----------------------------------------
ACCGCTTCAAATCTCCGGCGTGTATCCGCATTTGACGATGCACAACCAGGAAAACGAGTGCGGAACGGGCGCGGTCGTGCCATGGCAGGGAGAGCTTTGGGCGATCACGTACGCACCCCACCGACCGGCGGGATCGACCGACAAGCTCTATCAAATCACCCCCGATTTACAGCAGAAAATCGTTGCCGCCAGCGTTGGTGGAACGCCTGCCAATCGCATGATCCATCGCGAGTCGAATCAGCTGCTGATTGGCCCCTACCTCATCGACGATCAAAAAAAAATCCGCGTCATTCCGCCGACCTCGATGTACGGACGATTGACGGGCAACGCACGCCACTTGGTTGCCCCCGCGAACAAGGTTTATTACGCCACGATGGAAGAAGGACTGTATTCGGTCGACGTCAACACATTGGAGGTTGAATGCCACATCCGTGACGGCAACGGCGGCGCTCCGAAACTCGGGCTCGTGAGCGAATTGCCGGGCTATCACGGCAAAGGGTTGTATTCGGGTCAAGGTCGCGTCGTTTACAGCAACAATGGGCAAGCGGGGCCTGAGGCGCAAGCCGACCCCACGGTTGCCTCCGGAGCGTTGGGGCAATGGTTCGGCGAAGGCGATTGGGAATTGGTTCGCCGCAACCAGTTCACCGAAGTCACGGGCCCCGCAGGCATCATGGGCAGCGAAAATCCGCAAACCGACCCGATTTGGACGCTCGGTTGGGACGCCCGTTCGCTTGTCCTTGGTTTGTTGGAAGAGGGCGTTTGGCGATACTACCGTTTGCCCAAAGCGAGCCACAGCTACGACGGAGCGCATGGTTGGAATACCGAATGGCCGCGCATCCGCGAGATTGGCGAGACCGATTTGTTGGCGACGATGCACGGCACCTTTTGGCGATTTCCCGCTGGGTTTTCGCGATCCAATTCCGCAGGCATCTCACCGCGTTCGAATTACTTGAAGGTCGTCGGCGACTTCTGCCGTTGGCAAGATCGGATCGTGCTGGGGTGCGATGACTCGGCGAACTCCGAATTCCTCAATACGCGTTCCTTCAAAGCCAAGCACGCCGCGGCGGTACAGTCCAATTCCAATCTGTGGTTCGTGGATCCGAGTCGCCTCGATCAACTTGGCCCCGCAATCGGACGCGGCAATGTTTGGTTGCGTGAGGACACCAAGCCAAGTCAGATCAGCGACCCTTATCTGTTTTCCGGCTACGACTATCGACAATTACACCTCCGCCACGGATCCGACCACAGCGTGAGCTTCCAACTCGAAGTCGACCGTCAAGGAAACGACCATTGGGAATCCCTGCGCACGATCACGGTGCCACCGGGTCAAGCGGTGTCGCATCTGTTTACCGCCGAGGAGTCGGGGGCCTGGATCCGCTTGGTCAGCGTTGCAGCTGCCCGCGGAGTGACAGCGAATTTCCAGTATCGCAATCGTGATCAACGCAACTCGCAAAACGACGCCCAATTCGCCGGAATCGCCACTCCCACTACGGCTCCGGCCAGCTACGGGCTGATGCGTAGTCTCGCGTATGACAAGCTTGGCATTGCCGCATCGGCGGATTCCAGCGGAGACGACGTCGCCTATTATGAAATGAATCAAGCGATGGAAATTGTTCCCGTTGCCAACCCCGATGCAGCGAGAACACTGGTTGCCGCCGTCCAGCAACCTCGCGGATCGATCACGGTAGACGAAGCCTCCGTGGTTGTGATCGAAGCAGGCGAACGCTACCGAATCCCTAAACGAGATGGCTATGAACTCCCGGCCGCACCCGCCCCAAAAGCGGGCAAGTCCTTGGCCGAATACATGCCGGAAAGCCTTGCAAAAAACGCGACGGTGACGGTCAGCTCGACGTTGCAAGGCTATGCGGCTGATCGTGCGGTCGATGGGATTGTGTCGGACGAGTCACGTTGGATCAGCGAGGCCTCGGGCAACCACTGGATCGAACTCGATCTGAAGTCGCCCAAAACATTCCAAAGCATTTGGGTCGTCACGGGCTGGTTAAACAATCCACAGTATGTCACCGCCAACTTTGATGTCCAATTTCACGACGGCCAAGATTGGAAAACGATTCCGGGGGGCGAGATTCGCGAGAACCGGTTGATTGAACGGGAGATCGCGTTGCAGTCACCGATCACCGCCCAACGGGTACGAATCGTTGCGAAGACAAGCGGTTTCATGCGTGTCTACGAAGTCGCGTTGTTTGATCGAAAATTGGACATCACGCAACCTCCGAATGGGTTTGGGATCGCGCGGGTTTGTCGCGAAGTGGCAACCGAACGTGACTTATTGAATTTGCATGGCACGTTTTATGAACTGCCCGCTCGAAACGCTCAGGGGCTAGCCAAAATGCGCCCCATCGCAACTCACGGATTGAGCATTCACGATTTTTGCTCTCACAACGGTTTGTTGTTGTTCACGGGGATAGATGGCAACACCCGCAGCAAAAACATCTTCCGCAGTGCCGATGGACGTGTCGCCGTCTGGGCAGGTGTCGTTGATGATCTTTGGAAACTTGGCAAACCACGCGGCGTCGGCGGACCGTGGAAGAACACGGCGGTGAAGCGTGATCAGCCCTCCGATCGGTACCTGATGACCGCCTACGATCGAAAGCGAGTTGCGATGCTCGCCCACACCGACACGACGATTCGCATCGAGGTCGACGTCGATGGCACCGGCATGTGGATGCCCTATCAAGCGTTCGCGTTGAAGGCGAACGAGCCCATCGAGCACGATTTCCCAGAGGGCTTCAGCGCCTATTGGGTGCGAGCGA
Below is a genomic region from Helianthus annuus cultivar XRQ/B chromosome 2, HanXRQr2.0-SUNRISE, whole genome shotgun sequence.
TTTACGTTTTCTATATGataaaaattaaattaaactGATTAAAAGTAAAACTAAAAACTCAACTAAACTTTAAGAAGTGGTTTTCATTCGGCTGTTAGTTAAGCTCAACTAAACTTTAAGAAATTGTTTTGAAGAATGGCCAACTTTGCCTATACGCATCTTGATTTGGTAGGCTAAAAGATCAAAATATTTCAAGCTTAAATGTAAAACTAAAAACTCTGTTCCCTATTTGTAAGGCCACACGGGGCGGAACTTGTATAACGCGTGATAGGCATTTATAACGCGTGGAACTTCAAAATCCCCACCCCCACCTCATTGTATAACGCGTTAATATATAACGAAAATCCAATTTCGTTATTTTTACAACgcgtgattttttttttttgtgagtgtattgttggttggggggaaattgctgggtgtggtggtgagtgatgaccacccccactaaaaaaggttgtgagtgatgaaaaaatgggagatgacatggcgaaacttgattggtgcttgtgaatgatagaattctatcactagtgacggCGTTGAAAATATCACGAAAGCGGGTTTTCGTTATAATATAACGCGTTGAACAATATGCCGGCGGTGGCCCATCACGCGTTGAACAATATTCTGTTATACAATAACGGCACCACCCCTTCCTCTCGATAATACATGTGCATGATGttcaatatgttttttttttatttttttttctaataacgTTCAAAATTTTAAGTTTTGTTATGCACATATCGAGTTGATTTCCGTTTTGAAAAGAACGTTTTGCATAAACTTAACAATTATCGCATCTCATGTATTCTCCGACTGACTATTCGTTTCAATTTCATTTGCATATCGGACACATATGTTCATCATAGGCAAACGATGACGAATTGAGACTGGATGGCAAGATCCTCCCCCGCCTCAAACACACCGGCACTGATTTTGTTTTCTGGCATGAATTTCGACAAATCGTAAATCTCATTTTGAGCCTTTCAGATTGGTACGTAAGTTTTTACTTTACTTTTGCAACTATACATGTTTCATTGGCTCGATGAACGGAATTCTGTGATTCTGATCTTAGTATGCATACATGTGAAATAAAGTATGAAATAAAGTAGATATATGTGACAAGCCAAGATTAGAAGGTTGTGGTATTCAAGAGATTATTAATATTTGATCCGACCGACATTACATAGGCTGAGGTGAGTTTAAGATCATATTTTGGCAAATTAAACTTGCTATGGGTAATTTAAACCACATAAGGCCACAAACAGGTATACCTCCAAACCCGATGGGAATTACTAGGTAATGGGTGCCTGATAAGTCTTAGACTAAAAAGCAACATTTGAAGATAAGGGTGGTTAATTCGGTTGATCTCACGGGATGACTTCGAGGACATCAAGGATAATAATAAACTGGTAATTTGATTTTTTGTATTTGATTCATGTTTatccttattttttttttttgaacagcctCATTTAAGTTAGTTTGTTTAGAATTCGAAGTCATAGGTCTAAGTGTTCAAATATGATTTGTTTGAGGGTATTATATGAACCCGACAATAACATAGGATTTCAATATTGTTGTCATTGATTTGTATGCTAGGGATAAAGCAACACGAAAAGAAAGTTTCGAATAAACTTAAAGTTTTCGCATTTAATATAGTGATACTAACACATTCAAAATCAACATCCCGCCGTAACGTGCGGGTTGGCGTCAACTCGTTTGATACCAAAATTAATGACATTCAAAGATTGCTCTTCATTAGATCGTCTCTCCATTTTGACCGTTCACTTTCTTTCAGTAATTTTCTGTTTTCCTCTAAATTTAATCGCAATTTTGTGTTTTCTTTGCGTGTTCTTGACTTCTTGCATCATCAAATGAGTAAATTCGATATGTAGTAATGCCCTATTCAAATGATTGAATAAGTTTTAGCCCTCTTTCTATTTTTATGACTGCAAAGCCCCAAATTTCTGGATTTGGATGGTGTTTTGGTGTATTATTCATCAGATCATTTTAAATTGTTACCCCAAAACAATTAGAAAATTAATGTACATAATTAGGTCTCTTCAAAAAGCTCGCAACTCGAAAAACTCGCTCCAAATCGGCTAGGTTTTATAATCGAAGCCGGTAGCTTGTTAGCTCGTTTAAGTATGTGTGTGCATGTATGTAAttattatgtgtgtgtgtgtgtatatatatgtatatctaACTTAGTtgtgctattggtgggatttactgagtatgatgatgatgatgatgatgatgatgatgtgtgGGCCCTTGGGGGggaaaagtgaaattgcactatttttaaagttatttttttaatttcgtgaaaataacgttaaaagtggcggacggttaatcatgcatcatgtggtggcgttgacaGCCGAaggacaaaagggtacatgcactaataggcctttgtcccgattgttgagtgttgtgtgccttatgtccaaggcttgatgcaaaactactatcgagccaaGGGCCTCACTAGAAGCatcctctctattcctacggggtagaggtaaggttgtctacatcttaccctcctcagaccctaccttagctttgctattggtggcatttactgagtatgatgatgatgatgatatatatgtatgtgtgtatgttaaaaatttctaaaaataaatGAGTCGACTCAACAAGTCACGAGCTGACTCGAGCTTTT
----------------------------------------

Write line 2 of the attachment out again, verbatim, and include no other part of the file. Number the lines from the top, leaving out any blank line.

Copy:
Below is a genomic region from Helianthus annuus cultivar XRQ/B chromosome 2, HanXRQr2.0-SUNRISE, whole genome shotgun sequence.